Saturday, September 30, 2006

Money, Money, Money...

Today's Merc article covered the City Council's last minute attempt at regulating soft money. After COMPAC - the political arm of the San Jose Chamber of Commerce - successfully overturned the previous ordinance regulating electioneering activity in aid of or opposition to a candidate, SJC is left with zero regulations regarding this type of campaigning.

The Council's new attempt at an ordinance is vastly similar to its previous law except with higher thresholds for individual contributions.

Some sort of cap on soft money is absolutely imperative in terms of preserving core democratic values. It is undeniable how powerful on an impact advertising has on the electorate. Cindy Chavez was the frontrunner prior to being knocked by COMPAC's $160,000 hit pieces. Money is what amplifies our speech; without it, our expressive rights are considerably undermined. However, anti-corruption policies dictate that there be some limits to the amount of "bling-bling" given to a candidate per individual. The fear is that too large of donations create too large of influence. Uncapped donations also allow the rich too large of a say in an electoral outcome. Take for example... Dennis Fong. Fong is a property owner/manager at the Tropicana Shopping Center who was adversely affected some years back by the City's attempt at using eminent domain over the center. Fong is also famous for his Terry Gregory bribery a year or two ago that somehow tarnished Gregory's name but didn't do much to knock Fong's cred. Anyway, Fong has had more than his fair share of influence this election. He has donated his $500 to Chuck Reed's campaign. Jennie Fong - the property manager at Tropicana - donated her $500. Gloria Walker - the office manager at Fong Enterprises - donated her $500 as well. And Dennis Fong donated $26,000 to COMPAC in order to help get out these hit pieces against Cindy. The point is if you give people an opening to purchase influence, they will take every avenue they can to do so. Allowing unregulated soft money donations is going to continue to slant politicians in the direction of big dollar donors at the expense of the little guy. We, as a city, should stand up for coherent and constitutional regulations that prevent the purchase and sale of political leverage...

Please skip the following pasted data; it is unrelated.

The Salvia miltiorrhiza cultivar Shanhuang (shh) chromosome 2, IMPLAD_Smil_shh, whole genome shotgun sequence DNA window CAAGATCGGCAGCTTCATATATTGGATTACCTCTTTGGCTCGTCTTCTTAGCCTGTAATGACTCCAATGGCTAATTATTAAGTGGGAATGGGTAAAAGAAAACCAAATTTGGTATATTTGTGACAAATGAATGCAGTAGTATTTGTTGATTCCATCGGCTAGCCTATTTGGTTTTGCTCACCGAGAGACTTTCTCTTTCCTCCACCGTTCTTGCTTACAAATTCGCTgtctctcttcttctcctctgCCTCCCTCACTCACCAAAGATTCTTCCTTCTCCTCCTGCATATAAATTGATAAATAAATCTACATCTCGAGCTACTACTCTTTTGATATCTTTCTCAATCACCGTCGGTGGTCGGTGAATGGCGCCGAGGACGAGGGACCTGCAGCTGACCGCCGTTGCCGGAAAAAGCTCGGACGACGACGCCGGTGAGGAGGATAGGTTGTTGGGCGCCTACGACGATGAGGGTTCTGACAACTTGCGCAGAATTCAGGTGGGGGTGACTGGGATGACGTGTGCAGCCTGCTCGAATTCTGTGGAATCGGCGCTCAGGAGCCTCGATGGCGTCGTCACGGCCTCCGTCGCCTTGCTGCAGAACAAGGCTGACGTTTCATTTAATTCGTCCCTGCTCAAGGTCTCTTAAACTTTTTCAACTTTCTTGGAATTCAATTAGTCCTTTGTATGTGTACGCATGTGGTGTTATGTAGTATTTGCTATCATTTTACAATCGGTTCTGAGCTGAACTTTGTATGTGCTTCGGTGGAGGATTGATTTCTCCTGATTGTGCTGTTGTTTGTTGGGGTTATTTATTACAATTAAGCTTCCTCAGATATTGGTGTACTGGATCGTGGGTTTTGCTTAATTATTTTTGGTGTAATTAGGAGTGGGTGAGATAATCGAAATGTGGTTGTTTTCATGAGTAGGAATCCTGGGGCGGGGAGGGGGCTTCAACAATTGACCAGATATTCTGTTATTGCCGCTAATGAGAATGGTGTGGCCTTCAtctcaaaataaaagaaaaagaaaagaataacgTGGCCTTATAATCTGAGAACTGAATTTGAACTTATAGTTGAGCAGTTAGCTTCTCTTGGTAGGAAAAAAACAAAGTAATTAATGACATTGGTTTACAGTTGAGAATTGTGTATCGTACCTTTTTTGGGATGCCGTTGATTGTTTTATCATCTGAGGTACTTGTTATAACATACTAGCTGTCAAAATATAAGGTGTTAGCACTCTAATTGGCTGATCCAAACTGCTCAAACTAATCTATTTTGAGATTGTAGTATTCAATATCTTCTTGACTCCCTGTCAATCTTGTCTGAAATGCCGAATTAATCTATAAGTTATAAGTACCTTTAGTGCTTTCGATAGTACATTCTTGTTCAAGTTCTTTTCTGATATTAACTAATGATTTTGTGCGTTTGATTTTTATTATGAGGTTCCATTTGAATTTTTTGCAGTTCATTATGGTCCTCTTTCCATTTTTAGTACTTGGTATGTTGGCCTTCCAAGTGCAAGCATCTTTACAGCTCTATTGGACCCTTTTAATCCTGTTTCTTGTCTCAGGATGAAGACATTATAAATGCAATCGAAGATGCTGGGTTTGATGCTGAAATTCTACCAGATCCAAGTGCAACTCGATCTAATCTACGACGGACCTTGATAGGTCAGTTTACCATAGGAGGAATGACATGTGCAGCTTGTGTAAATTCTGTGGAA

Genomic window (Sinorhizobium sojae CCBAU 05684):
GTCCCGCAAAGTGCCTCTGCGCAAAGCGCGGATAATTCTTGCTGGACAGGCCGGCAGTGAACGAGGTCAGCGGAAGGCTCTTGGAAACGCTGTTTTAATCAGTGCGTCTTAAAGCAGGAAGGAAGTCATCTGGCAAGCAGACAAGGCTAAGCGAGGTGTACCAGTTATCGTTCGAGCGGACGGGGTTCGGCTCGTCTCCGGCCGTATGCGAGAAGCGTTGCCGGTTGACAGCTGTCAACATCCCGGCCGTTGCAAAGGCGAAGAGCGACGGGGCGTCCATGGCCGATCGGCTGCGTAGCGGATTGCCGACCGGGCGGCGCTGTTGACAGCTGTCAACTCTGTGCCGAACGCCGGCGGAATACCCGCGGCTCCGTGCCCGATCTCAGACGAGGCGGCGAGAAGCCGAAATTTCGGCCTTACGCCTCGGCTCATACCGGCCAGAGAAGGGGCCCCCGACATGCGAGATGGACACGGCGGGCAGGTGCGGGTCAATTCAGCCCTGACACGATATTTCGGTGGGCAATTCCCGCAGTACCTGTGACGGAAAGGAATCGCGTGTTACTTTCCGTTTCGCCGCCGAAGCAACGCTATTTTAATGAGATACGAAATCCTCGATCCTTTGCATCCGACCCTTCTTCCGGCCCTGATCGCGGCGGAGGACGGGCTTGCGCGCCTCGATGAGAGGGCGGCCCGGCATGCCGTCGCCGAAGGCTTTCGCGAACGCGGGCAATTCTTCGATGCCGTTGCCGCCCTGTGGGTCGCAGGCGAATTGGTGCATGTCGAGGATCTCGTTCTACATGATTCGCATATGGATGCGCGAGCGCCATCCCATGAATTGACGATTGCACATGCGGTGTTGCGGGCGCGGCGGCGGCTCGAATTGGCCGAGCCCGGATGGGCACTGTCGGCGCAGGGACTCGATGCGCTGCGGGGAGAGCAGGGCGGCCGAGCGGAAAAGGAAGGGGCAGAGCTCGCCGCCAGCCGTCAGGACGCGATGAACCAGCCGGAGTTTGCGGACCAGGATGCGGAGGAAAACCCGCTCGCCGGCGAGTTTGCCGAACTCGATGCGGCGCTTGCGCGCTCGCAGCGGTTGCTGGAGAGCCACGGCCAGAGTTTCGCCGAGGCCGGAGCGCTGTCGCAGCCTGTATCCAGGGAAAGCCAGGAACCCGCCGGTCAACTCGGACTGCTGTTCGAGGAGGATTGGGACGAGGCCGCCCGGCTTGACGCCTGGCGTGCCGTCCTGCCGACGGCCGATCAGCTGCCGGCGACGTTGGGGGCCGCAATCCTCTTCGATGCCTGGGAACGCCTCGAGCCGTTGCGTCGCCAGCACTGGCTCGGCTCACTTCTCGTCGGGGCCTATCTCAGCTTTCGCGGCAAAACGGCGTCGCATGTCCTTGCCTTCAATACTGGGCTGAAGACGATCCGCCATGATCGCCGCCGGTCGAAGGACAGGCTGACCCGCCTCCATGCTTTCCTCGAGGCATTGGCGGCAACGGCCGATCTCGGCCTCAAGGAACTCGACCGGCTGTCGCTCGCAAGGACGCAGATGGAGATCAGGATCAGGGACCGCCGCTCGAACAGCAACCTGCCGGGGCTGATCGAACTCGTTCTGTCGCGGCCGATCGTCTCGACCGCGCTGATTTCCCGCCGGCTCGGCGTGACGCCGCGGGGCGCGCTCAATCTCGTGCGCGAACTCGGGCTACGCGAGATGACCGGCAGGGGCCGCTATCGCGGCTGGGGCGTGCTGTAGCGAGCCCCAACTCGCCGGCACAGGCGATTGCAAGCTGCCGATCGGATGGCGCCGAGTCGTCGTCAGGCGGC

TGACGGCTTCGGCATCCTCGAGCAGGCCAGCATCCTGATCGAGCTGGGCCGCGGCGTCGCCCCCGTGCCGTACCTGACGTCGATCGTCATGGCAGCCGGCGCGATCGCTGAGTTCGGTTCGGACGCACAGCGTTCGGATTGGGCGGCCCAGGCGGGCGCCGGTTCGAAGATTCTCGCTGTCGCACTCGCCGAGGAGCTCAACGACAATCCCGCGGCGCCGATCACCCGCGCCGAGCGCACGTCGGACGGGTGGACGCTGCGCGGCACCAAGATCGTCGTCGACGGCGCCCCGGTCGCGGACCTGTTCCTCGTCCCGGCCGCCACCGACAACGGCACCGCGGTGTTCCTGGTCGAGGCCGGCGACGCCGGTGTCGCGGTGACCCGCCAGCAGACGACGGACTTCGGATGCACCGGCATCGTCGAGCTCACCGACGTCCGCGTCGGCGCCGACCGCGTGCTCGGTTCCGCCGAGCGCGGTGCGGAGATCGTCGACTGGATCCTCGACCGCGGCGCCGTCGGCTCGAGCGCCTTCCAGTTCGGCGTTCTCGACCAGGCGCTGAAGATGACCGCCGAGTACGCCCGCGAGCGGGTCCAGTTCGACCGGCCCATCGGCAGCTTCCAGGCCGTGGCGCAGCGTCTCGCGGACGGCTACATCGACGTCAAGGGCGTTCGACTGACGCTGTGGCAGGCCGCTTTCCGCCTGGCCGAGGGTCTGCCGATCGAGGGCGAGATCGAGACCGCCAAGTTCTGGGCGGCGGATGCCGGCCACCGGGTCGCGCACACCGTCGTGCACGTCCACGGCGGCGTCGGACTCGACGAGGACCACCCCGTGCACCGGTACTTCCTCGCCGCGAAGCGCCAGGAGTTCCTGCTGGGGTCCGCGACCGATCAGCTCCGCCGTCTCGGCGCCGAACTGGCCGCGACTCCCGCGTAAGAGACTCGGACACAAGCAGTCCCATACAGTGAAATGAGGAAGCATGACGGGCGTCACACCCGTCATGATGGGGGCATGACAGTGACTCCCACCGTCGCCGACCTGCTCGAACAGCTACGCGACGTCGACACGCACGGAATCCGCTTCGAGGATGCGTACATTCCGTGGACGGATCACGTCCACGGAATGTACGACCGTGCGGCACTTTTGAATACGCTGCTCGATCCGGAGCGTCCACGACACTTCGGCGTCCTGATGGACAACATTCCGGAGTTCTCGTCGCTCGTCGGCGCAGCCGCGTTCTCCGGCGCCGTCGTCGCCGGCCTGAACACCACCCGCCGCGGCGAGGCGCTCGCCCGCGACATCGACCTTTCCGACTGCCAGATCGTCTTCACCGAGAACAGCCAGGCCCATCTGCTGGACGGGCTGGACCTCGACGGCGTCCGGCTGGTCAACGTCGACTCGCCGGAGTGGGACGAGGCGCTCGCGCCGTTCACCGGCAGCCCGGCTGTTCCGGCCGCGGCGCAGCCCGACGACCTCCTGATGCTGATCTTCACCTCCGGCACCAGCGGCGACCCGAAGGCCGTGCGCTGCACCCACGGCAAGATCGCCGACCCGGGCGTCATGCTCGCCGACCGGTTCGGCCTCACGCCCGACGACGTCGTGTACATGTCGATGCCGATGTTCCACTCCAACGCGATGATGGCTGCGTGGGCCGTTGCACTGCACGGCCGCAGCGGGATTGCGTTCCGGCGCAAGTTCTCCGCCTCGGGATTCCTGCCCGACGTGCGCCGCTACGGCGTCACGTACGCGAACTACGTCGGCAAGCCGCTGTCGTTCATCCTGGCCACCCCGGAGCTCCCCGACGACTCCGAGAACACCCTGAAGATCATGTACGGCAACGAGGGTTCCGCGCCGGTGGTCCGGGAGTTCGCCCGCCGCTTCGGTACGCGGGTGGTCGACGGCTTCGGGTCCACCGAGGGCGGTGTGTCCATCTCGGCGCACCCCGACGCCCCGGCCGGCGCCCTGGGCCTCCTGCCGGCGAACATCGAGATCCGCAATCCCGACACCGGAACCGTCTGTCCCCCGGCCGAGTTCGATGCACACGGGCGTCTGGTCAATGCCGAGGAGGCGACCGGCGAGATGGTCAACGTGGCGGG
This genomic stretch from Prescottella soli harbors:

That being said, today is also the final day to make individual contributions to the candidates. Make sure you make your voice heard by getting whatever donation you can to your candidate BY DOING IT THE RIGHT WAY:


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